Hospital staff have been on double-time as an incentive not to leave, and under threat of a serious black mark if we don’t either make it into work or show up on a stretcher.  We’re wearing those ridiculous suits at all times now, bloody uncomfortable as they are, and everything stinks of disinfectant, even more than usual.  There’s still no definitive word on the incubation period – it seems to vary wildly.  Some are saying we have a busy few weeks ahead and then a gradual return to normality, others that it won’t be long before we’re so swamped there’s no point in even coming to the hospital. As it is, there’s very little we can do beyond palliative care.  There’s no cure, no effective treatment that does anything more than delay the inevitable.

I’d been keeping most of this to myself, trying not to cause panic, but people aren’t stupid – especially not my family.  This morning, the car wouldn’t start, and Sarah said she couldn’t fix it, and of course there are no buses or taxis.  I was already late by the time she’d admitted to sabotage.  She said she’d fix it when I promised not to go into work again.  Sue swore that she wasn’t in on it, but she supported the move.  And I thought, if we’re not going into work, and the chickens are dead, what are we sitting around here for?  We’ve decided to get out of the city.  We spent the rest of the day packing the caravan full of food, fuel and hardware, and we’ll set out at first light tomorrow, while the roads are clear.  I suppose it doesn’t really matter where we go as long as it’s away from centres of population, but we’re heading for the lakes where Sue’s cousin has a field we can camp in.  We haven’t been able to get through to her yet, but I’m sure she won’t mind.  She’ll call us paranoid lunatics, but she won’t mind.  We’re in danger of coming up against road blocks, and we may have to take some circuitous routes, but we have everything we need to spend a night or two on the road if it turns out to be necessary.  At least it gets us out of this poisonous neighbourhood, and it feels strangely like packing for a holiday.  I can’t help being a little excited.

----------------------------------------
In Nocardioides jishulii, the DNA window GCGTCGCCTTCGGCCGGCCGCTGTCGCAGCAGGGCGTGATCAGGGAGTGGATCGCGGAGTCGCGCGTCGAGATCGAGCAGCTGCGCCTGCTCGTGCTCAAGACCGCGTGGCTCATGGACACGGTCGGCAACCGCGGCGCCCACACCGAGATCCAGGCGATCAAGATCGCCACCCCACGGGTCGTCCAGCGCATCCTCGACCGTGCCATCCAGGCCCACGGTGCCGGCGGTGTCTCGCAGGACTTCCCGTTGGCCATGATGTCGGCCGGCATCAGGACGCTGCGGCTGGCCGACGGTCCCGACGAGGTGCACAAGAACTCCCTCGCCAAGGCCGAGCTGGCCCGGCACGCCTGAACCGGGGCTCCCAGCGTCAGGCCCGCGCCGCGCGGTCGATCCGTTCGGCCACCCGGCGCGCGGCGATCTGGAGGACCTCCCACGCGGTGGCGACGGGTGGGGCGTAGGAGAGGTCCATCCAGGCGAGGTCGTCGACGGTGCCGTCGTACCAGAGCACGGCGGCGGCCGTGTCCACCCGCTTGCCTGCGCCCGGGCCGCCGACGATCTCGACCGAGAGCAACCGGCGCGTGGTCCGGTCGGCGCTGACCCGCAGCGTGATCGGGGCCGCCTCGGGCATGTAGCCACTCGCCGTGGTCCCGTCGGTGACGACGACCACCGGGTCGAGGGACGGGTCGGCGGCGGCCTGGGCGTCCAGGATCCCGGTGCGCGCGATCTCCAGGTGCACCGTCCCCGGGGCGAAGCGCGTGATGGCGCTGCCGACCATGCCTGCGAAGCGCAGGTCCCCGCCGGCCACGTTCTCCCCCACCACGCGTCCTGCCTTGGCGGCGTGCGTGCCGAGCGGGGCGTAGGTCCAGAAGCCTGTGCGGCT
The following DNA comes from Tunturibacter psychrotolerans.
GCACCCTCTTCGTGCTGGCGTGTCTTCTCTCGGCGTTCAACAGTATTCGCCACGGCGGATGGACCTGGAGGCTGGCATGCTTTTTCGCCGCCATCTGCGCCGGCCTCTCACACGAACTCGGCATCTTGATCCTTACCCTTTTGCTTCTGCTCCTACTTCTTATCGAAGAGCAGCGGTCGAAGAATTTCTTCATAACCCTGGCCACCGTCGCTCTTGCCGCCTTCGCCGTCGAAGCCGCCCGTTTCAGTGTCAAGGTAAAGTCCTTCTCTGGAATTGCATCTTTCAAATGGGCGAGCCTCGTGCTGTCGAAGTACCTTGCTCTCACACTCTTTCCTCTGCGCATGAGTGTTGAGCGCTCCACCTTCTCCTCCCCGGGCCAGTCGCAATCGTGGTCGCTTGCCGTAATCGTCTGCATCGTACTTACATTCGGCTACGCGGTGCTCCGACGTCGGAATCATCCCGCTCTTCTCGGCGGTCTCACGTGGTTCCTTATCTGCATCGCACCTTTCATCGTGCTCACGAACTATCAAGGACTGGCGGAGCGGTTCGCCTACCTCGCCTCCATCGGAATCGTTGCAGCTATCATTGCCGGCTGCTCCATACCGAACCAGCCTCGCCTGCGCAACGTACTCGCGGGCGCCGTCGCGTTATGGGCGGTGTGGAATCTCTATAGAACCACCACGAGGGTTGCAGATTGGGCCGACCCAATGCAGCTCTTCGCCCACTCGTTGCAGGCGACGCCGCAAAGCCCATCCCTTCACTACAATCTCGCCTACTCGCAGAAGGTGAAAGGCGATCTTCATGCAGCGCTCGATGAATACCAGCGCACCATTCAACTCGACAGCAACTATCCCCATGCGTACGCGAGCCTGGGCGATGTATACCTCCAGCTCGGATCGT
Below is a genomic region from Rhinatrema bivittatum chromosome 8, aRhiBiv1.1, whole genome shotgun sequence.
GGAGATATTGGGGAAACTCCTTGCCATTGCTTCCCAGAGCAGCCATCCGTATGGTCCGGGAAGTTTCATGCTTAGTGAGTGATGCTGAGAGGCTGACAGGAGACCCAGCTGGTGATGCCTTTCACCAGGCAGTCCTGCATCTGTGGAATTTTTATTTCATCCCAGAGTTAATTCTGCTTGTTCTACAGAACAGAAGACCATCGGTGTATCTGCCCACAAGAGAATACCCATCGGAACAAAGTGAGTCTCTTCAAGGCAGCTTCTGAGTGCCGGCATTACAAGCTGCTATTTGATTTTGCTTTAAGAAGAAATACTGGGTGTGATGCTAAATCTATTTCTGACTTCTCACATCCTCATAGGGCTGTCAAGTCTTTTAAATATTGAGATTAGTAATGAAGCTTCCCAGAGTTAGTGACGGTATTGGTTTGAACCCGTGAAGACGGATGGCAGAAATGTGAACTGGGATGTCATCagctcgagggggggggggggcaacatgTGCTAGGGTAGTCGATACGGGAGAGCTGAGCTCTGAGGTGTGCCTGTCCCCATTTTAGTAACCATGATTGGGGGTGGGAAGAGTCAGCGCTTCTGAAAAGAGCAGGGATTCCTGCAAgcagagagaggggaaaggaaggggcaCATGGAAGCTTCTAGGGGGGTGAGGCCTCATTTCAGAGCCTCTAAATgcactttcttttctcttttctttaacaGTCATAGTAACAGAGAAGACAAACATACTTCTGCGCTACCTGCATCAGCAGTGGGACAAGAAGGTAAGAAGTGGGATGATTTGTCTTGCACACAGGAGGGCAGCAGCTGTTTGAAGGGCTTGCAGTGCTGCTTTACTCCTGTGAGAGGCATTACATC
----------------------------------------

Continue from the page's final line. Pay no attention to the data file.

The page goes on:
As to Mei’s meme, I am clearly a humble potato, a solid, reliable sort that flourishes underground.  Not impressive at first glance, but adaptable and full of slow-burning energy.


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Open for visitors